Update: On December 9, 2021, Quentin Tarantino answered the complaint, with a scathing introduction that brandishes Miramax as "a shell of its former self," argues that "Tarantino has every right to publish portions of his original handwritten screenplay for Pulp Fiction," and contends that Miramax "implausibly attempts to use the concept of NFTs to confuse the public and mislead this Court in an effort to deny artists such as Tarantino their hard earned and long-standing rights." 

On November 16, 2021, Miramax filed a complaint against Quentin Tarantino in the Los Angeles federal court.  Miramax alleges that Tarantino’s planned drop of Pulp Fiction themed NFTs constitutes a breach of Miramax’s rights under its license agreement with Tarantino, copyright in Pulp Fiction, and rights under the Lanham Act.

Here’s how the microsite for the NFT drop, tarantinonfts.com, describes the release:

The NFT collection contains the handwritten, never-before-seen screenplay of Pulp Fiction, one of the most influencing artworks of modern film. Each NFT consists of a single iconic scene, including personalized audio commentary from Quentin Tarantino. The collector who will purchase one of these few and rare NFTs will get a hold of secrets from the screenplay and a glimpse into the mind and the creative process of Quentin Tarantino.

Based on the complaint, and a strong response issued by Tarantino’s team, the key issue in the case is whether Tarantino’s “reserved rights” under his agreement with Miramax are broad enough to cover the planned NFT drop. 

Miramax alleges that Tarantino’s reserved rights were limited to “soundtrack album, music publishing, live performance, print publication (including without limitation screenplay publication, ‘making of’ books, comic books and novelization, in audio and electronic formats as well, as applicable), interactive media, theatrical and television sequel and remake rights, and television series and spinoff rights.”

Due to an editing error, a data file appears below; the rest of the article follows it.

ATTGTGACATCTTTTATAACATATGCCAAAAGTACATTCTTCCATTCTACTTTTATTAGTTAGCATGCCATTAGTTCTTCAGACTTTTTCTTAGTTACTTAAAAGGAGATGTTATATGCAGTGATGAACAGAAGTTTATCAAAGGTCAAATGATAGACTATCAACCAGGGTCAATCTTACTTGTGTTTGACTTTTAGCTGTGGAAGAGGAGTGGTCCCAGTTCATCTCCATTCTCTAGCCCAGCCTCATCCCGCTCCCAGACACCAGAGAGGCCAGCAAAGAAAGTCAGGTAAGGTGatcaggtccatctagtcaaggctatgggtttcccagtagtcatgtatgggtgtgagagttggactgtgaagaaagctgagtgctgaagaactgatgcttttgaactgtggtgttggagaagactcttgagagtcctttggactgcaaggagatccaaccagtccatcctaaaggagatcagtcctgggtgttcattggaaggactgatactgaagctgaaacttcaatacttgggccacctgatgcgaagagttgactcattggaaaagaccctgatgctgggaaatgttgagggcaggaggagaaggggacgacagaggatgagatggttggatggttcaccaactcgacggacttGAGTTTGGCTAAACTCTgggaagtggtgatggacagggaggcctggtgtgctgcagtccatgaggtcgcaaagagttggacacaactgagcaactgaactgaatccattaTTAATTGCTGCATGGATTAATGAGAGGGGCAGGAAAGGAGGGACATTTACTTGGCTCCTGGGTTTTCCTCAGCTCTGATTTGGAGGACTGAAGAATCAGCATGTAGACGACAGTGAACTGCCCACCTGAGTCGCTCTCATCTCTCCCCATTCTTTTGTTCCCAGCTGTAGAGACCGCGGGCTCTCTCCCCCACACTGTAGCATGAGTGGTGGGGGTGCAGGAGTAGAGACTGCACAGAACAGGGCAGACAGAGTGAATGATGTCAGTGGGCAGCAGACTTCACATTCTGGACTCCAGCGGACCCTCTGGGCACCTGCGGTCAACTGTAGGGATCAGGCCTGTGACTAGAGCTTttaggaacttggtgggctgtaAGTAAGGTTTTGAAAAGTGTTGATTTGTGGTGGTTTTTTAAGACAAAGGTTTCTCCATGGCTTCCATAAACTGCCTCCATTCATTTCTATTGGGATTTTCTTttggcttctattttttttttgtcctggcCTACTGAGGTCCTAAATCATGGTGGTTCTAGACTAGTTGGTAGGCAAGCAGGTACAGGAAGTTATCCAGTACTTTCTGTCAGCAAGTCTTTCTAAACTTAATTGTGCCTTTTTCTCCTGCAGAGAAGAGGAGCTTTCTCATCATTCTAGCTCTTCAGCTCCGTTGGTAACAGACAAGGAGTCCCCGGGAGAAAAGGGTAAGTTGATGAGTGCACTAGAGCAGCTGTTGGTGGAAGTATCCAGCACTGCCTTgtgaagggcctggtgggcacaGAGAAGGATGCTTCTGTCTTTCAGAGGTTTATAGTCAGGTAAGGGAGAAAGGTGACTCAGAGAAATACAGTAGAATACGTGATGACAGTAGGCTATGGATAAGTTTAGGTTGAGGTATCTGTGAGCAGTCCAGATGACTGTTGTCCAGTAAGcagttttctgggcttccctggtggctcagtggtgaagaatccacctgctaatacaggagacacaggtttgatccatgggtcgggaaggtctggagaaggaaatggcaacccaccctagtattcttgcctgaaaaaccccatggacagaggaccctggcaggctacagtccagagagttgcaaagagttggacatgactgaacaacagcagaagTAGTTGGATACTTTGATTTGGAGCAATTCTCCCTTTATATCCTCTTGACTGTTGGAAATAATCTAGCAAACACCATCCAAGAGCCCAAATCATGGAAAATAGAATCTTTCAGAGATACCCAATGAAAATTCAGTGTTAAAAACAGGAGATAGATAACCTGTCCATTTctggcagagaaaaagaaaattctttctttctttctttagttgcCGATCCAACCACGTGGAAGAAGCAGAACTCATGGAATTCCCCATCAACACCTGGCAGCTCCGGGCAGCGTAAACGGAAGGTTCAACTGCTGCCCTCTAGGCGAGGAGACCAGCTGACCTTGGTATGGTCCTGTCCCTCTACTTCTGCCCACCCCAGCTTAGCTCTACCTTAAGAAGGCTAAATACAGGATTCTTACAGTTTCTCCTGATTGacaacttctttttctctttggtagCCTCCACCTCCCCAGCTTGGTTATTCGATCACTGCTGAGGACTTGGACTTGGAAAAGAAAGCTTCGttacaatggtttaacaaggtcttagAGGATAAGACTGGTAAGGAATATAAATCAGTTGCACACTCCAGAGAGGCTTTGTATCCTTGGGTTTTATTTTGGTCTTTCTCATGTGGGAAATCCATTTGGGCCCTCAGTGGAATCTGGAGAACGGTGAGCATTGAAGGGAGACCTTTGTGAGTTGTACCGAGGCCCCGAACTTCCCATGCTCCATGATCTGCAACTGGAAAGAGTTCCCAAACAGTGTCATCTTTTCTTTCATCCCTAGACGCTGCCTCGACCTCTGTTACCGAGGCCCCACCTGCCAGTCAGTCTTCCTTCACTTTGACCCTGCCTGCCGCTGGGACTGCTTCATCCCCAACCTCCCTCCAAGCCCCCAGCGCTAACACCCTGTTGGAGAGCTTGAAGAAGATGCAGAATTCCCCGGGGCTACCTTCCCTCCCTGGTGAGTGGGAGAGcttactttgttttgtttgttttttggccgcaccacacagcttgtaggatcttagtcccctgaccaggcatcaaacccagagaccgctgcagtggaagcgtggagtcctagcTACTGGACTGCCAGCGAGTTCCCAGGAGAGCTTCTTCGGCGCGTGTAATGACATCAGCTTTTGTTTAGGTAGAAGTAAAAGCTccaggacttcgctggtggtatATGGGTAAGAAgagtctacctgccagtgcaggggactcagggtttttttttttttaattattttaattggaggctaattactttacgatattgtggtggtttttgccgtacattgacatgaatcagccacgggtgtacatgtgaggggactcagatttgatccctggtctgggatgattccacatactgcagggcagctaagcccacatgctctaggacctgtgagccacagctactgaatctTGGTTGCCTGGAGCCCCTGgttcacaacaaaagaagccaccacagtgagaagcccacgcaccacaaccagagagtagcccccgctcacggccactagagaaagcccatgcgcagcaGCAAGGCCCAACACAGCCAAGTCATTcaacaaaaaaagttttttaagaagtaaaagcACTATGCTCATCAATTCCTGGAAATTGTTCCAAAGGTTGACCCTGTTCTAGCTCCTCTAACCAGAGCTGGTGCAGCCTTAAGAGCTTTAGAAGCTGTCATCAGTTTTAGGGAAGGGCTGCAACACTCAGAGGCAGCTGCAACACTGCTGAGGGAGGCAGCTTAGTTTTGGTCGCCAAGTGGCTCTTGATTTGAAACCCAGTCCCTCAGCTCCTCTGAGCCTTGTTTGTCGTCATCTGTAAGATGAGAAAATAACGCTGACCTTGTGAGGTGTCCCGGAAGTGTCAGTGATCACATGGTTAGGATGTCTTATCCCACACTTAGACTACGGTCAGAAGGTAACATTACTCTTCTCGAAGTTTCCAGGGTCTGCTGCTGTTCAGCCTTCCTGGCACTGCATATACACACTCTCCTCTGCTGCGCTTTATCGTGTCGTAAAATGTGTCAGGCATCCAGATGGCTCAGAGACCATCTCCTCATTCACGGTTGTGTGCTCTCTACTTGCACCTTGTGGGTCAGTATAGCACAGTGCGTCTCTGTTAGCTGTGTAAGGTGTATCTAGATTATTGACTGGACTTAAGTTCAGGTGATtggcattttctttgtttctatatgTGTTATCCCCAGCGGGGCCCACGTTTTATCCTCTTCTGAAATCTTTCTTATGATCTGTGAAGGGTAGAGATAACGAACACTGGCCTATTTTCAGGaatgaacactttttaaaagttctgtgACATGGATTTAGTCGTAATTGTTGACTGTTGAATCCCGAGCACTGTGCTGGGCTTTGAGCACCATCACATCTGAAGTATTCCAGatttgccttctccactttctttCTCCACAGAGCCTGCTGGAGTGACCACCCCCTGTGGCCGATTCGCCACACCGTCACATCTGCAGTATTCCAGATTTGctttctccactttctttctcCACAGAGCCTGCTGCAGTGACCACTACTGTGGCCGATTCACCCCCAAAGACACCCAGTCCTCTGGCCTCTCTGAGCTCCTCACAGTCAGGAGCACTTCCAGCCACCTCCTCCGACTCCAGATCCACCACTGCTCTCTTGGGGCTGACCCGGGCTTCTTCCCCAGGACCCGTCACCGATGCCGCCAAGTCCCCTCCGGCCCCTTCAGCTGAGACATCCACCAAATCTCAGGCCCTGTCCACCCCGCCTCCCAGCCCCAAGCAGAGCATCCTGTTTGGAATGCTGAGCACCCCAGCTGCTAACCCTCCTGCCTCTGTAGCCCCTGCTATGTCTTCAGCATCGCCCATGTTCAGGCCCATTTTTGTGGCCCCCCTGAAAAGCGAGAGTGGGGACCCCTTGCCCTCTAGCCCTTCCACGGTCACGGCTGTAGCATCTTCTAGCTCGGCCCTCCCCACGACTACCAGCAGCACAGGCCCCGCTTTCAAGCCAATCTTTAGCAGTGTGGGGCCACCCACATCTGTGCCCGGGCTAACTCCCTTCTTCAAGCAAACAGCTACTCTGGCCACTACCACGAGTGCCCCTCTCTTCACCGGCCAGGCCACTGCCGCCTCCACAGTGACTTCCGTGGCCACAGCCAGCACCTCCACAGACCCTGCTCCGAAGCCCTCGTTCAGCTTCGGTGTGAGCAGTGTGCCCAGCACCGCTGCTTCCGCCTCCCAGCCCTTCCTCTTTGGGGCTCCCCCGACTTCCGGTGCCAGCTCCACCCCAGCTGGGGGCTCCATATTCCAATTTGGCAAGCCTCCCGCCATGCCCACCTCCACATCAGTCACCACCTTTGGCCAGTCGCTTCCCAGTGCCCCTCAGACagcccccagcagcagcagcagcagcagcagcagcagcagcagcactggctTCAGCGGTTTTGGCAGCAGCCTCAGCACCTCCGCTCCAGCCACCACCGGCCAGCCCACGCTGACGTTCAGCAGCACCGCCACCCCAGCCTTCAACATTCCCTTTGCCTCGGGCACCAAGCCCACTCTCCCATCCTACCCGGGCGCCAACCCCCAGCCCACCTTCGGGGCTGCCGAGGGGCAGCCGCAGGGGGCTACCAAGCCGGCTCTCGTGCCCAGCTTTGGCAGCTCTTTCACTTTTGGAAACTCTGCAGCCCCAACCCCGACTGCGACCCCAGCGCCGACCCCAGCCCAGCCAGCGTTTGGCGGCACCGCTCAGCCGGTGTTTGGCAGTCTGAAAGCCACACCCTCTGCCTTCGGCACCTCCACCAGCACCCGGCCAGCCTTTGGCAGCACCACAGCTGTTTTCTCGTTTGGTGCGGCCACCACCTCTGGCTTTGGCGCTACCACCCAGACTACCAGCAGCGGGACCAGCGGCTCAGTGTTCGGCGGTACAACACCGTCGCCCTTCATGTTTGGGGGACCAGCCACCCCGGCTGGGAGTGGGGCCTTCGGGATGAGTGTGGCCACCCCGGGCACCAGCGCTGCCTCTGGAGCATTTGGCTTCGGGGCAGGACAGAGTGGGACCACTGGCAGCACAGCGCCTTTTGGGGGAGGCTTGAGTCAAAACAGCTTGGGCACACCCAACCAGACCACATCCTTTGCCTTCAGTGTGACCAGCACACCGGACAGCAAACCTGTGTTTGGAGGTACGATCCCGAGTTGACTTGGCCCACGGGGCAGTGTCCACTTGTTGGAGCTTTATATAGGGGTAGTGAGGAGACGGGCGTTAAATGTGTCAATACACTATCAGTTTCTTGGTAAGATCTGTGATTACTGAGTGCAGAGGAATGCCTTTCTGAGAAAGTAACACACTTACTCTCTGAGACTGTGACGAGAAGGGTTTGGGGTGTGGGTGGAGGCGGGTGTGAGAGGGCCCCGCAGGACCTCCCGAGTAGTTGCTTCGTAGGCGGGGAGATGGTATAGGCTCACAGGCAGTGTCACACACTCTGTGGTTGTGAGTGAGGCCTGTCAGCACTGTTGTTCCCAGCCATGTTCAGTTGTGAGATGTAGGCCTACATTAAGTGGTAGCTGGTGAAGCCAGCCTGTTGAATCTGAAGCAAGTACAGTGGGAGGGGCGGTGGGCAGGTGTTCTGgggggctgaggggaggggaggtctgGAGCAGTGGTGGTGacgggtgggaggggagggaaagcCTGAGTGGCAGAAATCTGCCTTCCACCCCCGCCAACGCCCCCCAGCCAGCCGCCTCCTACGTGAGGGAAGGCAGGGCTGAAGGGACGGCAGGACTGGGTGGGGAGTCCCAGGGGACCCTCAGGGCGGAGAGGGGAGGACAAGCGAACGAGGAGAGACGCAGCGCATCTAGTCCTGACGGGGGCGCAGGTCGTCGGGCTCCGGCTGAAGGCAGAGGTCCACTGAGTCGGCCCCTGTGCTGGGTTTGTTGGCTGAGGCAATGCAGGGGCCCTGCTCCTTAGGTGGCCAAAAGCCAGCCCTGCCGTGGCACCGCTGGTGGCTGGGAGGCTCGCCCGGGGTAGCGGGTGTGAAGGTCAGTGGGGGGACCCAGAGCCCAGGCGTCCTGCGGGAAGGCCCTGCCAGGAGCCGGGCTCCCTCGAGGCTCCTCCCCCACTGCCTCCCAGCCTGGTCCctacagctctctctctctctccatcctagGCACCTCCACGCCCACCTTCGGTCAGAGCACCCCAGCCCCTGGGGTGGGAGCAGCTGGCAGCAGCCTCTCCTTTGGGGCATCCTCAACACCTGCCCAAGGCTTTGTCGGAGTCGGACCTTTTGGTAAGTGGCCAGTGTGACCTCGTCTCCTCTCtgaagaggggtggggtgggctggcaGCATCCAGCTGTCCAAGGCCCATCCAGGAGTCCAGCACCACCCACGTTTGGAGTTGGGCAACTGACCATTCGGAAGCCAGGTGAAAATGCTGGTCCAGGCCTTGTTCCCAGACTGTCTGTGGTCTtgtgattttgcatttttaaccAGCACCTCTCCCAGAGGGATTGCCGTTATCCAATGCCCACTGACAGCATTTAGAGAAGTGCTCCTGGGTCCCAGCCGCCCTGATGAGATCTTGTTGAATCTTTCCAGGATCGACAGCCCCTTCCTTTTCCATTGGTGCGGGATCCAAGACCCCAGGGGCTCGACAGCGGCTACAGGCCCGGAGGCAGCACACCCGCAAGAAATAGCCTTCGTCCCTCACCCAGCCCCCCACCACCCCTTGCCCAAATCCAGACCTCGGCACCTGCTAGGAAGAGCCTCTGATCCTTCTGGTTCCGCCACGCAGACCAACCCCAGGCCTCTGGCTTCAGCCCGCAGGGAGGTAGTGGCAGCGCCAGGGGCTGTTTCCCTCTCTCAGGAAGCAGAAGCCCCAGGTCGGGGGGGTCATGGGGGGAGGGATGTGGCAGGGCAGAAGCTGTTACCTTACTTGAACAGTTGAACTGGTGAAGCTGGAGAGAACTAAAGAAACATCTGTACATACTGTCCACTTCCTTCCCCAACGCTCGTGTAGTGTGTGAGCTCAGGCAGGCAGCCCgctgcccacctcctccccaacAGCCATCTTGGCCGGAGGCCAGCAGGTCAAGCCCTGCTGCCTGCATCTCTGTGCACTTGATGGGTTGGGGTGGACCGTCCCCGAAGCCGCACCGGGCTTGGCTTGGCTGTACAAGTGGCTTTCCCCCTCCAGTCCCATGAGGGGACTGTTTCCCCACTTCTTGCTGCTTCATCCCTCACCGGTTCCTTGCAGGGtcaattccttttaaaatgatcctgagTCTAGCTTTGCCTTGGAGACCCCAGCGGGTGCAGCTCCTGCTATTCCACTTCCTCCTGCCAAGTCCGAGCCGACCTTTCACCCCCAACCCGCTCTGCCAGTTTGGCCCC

Miramax contends that its rights are much, much broader—and encompass NFTs—because they include “all rights . . . now or hereafter known. . . in all media now or hereafter known,” language absent from Tarantino’s reserved rights.

Tarantino disagrees.  “Miramax is wrong — plain and simple,” Tarantino’s attorney Bryan Freedman said in a statement to Variety.  “Quentin Tarantino’s contract is clear: he has the right to sell NFTs of his hand-written script for Pulp Fiction and this ham-fisted attempt to prevent him from doing so will fail.”

Though the case likely will turn on an issue of contractual interpretation—in particular, the scope of the terms “print publication” and “screenplay publication” under the rights agreement—I find the case fascinating for three reasons. 

Firsta putative class action lawsuit against Dapper Labs alleging that NBA Top Shot is violating securities laws, but this case involves the underlying content associated with NFTs.  It is a hard-hitting entertainment and IP dispute with big players over NFTs. Not that we needed it, but here's yet further proof that NFTs have arrived in a big way and are an increasingly important component of the entertainment landscape.

, this is one of the first major NFT lawsuits.  There have been a handful of others, most notably,

SecondTaylor Swift’s mission to recapture her first six albums.  Talented artists like Swift and Tarantino who sold most or all of their rights in their life’s treasured work to studios, labels, networks, producers, etc., often look for avenues to recapture some of that value and sense of ownership.  Many creators are exploring whether NFTs represent a pathway to exploit rights they reserved or may not have expressly granted away to third parties.

, this case reminds me of


, this case involves an entertainment license provision with a long history: language providing that a grant of rights includes “rights now or hereafter known” and “in all media now or hereafter known.”  Studios, networks, labels and other licensees started including this language in their contracts in light of the rapid development of technology, which was suddenly ushering in new forms of distribution like digital downloads and online streaming services that didn’t exist and were never contemplated at the time the parties entered into the agreement. 

Miramax is hoping that the “hereafter known” language in their agreement is broad enough to capture NFTs.  But what Miramax may be missing here is that NFTs are not in and of themselves a new form of media or even a method of distributing media.  NFTs typically contain no media at all, and they can be associated with literally ANYTHING in the universe.  To the extent the NFTs are associated with Taratino’s reserved rights, why would it matter that those rights are being exercised through the sale of NFTs?

We’ll keep you posted.